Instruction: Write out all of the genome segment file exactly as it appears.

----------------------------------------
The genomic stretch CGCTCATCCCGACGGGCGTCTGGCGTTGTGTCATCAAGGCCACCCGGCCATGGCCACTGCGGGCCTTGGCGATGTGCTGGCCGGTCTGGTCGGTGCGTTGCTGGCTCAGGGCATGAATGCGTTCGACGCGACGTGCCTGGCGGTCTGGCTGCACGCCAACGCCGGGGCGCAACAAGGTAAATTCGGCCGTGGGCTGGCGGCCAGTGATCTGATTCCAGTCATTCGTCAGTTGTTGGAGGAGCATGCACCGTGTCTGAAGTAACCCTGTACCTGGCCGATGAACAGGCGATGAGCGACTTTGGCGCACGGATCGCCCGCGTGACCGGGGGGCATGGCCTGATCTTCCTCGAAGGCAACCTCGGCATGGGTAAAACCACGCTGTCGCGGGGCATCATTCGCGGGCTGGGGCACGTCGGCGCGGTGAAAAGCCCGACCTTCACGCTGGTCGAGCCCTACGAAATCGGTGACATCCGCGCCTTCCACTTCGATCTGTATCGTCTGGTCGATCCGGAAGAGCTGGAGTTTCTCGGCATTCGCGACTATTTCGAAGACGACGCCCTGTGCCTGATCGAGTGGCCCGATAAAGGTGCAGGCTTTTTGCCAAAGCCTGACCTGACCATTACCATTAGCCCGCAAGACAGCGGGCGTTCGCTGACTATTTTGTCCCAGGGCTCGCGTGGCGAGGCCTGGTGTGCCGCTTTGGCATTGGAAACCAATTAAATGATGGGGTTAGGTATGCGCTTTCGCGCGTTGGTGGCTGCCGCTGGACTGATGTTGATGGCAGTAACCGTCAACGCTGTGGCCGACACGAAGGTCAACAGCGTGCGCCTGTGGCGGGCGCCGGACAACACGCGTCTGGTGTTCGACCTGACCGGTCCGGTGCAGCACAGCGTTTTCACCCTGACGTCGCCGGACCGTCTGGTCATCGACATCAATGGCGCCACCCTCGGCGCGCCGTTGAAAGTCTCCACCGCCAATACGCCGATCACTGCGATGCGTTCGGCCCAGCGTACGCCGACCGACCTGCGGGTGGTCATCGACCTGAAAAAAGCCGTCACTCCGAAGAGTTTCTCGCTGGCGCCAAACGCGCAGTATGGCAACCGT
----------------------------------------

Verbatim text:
The genomic stretch CGCTCATCCCGACGGGCGTCTGGCGTTGTGTCATCAAGGCCACCCGGCCATGGCCACTGCGGGCCTTGGCGATGTGCTGGCCGGTCTGGTCGGTGCGTTGCTGGCTCAGGGCATGAATGCGTTCGACGCGACGTGCCTGGCGGTCTGGCTGCACGCCAACGCCGGGGCGCAACAAGGTAAATTCGGCCGTGGGCTGGCGGCCAGTGATCTGATTCCAGTCATTCGTCAGTTGTTGGAGGAGCATGCACCGTGTCTGAAGTAACCCTGTACCTGGCCGATGAACAGGCGATGAGCGACTTTGGCGCACGGATCGCCCGCGTGACCGGGGGGCATGGCCTGATCTTCCTCGAAGGCAACCTCGGCATGGGTAAAACCACGCTGTCGCGGGGCATCATTCGCGGGCTGGGGCACGTCGGCGCGGTGAAAAGCCCGACCTTCACGCTGGTCGAGCCCTACGAAATCGGTGACATCCGCGCCTTCCACTTCGATCTGTATCGTCTGGTCGATCCGGAAGAGCTGGAGTTTCTCGGCATTCGCGACTATTTCGAAGACGACGCCCTGTGCCTGATCGAGTGGCCCGATAAAGGTGCAGGCTTTTTGCCAAAGCCTGACCTGACCATTACCATTAGCCCGCAAGACAGCGGGCGTTCGCTGACTATTTTGTCCCAGGGCTCGCGTGGCGAGGCCTGGTGTGCCGCTTTGGCATTGGAAACCAATTAAATGATGGGGTTAGGTATGCGCTTTCGCGCGTTGGTGGCTGCCGCTGGACTGATGTTGATGGCAGTAACCGTCAACGCTGTGGCCGACACGAAGGTCAACAGCGTGCGCCTGTGGCGGGCGCCGGACAACACGCGTCTGGTGTTCGACCTGACCGGTCCGGTGCAGCACAGCGTTTTCACCCTGACGTCGCCGGACCGTCTGGTCATCGACATCAATGGCGCCACCCTCGGCGCGCCGTTGAAAGTCTCCACCGCCAATACGCCGATCACTGCGATGCGTTCGGCCCAGCGTACGCCGACCGACCTGCGGGTGGTCATCGACCTGAAAAAAGCCGTCACTCCGAAGAGTTTCTCGCTGGCGCCAAACGCGCAGTATGGCAACCGT